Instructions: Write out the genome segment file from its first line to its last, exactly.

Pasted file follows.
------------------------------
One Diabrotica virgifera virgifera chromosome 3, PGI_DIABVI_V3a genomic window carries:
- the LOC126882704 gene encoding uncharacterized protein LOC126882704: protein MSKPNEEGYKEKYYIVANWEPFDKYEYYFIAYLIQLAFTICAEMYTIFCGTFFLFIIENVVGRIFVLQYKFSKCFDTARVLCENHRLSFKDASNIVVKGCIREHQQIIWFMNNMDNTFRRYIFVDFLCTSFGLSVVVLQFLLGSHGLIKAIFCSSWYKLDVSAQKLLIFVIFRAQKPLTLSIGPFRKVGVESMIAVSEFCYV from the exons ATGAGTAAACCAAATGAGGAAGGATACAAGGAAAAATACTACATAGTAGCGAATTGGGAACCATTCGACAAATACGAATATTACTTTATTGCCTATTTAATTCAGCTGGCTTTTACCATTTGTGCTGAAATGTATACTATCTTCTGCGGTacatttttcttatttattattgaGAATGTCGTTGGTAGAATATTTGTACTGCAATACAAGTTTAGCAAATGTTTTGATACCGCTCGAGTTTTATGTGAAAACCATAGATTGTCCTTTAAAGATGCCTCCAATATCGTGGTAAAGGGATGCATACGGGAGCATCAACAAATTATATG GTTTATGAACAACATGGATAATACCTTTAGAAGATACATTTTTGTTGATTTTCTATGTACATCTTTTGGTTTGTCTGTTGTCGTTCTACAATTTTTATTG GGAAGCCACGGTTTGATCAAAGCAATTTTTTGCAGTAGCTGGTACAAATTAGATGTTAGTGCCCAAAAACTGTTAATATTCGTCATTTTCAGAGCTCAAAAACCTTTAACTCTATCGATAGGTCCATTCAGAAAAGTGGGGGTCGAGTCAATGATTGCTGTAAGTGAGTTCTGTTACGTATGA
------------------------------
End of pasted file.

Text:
One Diabrotica virgifera virgifera chromosome 3, PGI_DIABVI_V3a genomic window carries:
- the LOC126882704 gene encoding uncharacterized protein LOC126882704: protein MSKPNEEGYKEKYYIVANWEPFDKYEYYFIAYLIQLAFTICAEMYTIFCGTFFLFIIENVVGRIFVLQYKFSKCFDTARVLCENHRLSFKDASNIVVKGCIREHQQIIWFMNNMDNTFRRYIFVDFLCTSFGLSVVVLQFLLGSHGLIKAIFCSSWYKLDVSAQKLLIFVIFRAQKPLTLSIGPFRKVGVESMIAVSEFCYV from the exons ATGAGTAAACCAAATGAGGAAGGATACAAGGAAAAATACTACATAGTAGCGAATTGGGAACCATTCGACAAATACGAATATTACTTTATTGCCTATTTAATTCAGCTGGCTTTTACCATTTGTGCTGAAATGTATACTATCTTCTGCGGTacatttttcttatttattattgaGAATGTCGTTGGTAGAATATTTGTACTGCAATACAAGTTTAGCAAATGTTTTGATACCGCTCGAGTTTTATGTGAAAACCATAGATTGTCCTTTAAAGATGCCTCCAATATCGTGGTAAAGGGATGCATACGGGAGCATCAACAAATTATATG GTTTATGAACAACATGGATAATACCTTTAGAAGATACATTTTTGTTGATTTTCTATGTACATCTTTTGGTTTGTCTGTTGTCGTTCTACAATTTTTATTG GGAAGCCACGGTTTGATCAAAGCAATTTTTTGCAGTAGCTGGTACAAATTAGATGTTAGTGCCCAAAAACTGTTAATATTCGTCATTTTCAGAGCTCAAAAACCTTTAACTCTATCGATAGGTCCATTCAGAAAAGTGGGGGTCGAGTCAATGATTGCTGTAAGTGAGTTCTGTTACGTATGA